Getting Started with Corporate Procedures

Last week I was having lunch with a business associate who owns a computer consulting firm in the East Bay Area. We were discussing the way his business works with Corporate Procedures for their business operations. As a small business typically we begin with one person per task, and they are an expert at what they do, more because they created their process. However, as a company grows we begin to delegate tasks and then eventually form teams of people who do the same processes. At this point, it becomes important to have a written procedure.

Procedure manuals can become large an tedious. For the small business, it is important to scale your procedures – even beginning with the very simplest bits of information. We have seen employees come to the owner/manager/etc and sometimes say, “their should be a procedure” or other-times, it is more simply stated, how do I do this task. Those should be the indicator to begin a written procedure policy.

It does not need to be something complicated. Even a simple: 1-2-3 checklist of bullet items – no detail. But begin somewhere. Start simple and as the needs grow, expand your documentation.

What you don’t need to do is replace formal education, industry standard training or other certifications with documentation. In the computer consulting industry, your technicians should know “how” to create a user, or setup a “security group” — but as a company you may have established a “methodology” that you want to remain consistent.

Another good example is creating checklists — such as a Quality Assurance – before we return a computer to the customer, we will always check….bla, bla, bla.

As a small company, really there is no hierarchy, nor is their a technical writer. So what I’ve helped some business associates do is to setup a wiki, such as MediaWiki and permit all of their employees to add content to their hearts delight. It is search-able, and has great version control. You can then empower them, if they think there should be a policy, they can create it. Even if it is a simple 3 bullet point list of what you need to know when…

Begin with a culture of documentation early. There is no need to perfect it, just start getting procedures down on paper. Let it grow from there. Commit to spending 15 minutes per day, or at least an hour per week contributing and growing what you have. Brain dump your knowledge. Once it becomes something used frequently by your staff, you’ll find you have a bit more time — and your employees will be more empowered with the information and knowledge they need.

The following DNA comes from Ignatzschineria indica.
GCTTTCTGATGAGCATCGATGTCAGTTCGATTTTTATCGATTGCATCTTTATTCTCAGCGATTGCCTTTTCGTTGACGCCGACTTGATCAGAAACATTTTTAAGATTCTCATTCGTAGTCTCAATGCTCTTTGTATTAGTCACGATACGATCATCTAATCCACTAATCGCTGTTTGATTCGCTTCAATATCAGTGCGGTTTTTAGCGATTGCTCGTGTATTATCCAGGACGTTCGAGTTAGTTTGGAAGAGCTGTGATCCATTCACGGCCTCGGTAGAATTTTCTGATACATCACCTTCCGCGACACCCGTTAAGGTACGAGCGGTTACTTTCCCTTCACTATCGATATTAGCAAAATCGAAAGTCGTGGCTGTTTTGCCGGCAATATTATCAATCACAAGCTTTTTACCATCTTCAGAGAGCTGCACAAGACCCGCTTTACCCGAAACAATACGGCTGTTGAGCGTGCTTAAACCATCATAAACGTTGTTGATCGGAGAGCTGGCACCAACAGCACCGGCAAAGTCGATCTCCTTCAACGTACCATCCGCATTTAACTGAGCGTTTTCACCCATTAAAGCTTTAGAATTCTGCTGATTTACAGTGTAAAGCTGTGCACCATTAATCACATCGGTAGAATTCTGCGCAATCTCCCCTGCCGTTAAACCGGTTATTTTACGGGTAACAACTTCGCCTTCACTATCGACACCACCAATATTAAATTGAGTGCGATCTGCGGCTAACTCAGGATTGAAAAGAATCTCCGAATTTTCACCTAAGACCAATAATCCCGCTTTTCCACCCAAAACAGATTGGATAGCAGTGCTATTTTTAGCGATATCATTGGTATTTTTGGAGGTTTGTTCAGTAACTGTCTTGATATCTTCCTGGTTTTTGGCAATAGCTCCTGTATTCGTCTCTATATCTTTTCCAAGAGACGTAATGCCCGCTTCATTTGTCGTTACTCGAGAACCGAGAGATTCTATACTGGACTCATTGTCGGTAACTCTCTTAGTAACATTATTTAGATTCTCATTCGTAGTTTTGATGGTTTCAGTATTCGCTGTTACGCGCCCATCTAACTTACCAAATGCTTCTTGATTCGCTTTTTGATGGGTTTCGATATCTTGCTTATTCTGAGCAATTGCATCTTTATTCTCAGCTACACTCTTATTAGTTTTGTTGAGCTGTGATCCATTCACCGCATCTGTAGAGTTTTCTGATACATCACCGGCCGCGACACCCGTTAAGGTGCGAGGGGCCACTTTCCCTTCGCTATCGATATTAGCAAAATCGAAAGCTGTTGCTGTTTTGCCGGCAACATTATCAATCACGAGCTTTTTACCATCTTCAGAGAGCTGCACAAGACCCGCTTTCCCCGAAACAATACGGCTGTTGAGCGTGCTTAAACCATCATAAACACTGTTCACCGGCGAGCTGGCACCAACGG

Interested in learning

Continued from before, it is very important to understand that we are all life long learners. There is always something new to learn, and more to understand. Choosing the right sources for information, including related trade and general business publications, journals, etc., is excellent. Moreover, attending low cost training seminars frequently is great! Try to get to at least 4 per year – once a quarter. Focus on business related topics, and leave your trade related training out of the 4 per year. For example, I spend at least one seminar a year on tax related issues – what’s changed, what can I do better; I also spend at least one on human relations – how to work better with your employees, as well as what do I need to legally understand; I also spend at least one on business growth; leaving one open to whatever strikes me this time around. The first three are essential learning, so you can see how easy it is to go to at least 4 per year.

I would also try to mix up the training between large firms or travelling seminars against smaller firms offering training. Keep an eye on your local Business Journal which often lists low cost (or sometimes free) training seminars.

Invest in your future by growing your business understanding. Also, while you’re there, don’t forget to network – make those future business relationships!

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